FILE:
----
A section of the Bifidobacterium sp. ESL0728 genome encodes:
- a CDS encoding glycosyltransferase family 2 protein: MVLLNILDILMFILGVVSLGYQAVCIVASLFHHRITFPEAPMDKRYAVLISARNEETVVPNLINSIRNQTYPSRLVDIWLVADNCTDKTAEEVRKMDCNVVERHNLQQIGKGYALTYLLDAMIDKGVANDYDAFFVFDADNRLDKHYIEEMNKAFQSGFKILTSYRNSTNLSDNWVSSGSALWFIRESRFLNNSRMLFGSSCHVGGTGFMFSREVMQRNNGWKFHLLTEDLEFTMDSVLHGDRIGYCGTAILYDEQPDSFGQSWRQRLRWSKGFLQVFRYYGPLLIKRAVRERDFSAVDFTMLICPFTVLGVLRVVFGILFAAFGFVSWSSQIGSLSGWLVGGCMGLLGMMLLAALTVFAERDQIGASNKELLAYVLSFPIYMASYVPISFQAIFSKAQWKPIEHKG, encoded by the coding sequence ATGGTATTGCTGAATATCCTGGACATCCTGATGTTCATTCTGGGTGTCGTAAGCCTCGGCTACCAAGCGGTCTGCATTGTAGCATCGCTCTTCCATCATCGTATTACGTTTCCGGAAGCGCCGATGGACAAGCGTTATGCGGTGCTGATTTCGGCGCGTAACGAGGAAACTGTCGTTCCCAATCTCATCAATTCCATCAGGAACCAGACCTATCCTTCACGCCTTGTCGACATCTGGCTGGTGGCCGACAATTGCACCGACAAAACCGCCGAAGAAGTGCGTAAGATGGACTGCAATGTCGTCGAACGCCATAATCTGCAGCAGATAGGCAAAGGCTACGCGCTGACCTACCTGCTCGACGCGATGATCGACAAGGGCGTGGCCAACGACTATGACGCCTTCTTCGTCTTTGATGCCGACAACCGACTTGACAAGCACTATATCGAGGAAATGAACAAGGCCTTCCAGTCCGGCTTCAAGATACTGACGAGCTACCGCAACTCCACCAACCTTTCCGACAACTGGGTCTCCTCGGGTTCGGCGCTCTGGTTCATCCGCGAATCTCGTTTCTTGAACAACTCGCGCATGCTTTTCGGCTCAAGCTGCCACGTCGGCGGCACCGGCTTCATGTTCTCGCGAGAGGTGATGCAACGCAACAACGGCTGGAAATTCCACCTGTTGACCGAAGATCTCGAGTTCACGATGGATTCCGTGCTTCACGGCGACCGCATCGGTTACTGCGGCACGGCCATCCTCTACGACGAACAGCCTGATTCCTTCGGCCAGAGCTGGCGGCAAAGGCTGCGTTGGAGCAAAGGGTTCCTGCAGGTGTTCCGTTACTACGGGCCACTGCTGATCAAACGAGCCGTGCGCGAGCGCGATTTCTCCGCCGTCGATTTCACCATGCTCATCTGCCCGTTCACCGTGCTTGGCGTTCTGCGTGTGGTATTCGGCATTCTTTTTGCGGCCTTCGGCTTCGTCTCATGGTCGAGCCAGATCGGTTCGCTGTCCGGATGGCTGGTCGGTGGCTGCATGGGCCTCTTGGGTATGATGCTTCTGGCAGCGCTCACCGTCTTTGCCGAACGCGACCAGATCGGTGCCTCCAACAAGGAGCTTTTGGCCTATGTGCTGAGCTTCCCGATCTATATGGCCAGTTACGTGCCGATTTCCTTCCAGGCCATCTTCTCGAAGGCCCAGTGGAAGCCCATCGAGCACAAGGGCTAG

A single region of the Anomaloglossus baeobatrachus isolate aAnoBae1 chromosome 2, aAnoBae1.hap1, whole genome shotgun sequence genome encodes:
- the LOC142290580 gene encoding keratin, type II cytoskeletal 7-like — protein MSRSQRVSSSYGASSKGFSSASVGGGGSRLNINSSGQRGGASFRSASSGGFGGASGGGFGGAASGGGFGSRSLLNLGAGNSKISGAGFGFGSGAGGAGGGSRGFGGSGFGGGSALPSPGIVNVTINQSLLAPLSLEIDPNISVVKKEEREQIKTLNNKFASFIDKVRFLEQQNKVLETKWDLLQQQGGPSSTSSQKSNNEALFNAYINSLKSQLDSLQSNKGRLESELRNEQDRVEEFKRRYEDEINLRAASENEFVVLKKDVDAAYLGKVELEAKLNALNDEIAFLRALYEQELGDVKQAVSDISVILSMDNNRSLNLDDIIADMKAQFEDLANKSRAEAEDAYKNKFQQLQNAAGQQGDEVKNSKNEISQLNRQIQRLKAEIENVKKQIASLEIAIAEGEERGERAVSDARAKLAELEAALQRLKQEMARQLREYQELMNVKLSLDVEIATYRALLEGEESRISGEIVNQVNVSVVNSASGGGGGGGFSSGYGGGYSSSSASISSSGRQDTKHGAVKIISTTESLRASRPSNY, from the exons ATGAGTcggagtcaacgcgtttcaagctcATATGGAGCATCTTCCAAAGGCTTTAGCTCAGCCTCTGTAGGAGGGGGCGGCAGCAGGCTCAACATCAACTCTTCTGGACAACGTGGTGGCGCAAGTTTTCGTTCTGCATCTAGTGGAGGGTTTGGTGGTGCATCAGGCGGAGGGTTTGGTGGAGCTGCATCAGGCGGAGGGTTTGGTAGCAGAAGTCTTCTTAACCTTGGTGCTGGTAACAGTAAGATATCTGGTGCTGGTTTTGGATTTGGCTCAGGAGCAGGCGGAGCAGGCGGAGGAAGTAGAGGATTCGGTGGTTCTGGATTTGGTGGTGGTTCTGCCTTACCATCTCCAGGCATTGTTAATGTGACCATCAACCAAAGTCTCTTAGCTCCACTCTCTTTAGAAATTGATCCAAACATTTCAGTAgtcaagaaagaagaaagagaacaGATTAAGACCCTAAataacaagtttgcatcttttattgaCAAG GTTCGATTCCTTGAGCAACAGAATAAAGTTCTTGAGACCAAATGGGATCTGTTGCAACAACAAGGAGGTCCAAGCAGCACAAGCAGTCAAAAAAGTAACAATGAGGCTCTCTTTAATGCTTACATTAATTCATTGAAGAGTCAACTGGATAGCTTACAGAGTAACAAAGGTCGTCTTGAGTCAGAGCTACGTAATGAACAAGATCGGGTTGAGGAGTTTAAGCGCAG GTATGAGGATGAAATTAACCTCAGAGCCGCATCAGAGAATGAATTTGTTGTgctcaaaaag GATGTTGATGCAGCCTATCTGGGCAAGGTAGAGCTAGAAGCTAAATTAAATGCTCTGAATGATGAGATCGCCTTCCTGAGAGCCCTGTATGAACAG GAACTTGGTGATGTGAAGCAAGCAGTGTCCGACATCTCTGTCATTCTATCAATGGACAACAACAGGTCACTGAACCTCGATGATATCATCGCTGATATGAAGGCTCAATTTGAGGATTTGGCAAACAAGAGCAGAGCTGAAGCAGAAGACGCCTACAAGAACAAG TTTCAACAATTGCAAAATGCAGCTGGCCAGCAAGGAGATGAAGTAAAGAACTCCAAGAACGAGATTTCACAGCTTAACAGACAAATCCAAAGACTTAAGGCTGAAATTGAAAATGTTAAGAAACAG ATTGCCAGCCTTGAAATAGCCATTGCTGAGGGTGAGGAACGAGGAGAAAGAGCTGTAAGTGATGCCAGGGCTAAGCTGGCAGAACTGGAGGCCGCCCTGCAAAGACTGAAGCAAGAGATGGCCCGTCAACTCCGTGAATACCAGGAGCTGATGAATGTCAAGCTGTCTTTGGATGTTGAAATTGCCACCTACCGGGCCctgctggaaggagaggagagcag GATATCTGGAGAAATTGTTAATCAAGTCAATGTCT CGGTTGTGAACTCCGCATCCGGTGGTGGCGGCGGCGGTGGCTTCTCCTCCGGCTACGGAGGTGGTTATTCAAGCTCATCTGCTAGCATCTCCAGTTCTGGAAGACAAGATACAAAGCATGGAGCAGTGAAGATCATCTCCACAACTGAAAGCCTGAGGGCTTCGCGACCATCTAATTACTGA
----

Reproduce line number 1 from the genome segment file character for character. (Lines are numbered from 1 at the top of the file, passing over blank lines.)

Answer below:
A section of the Bifidobacterium sp. ESL0728 genome encodes: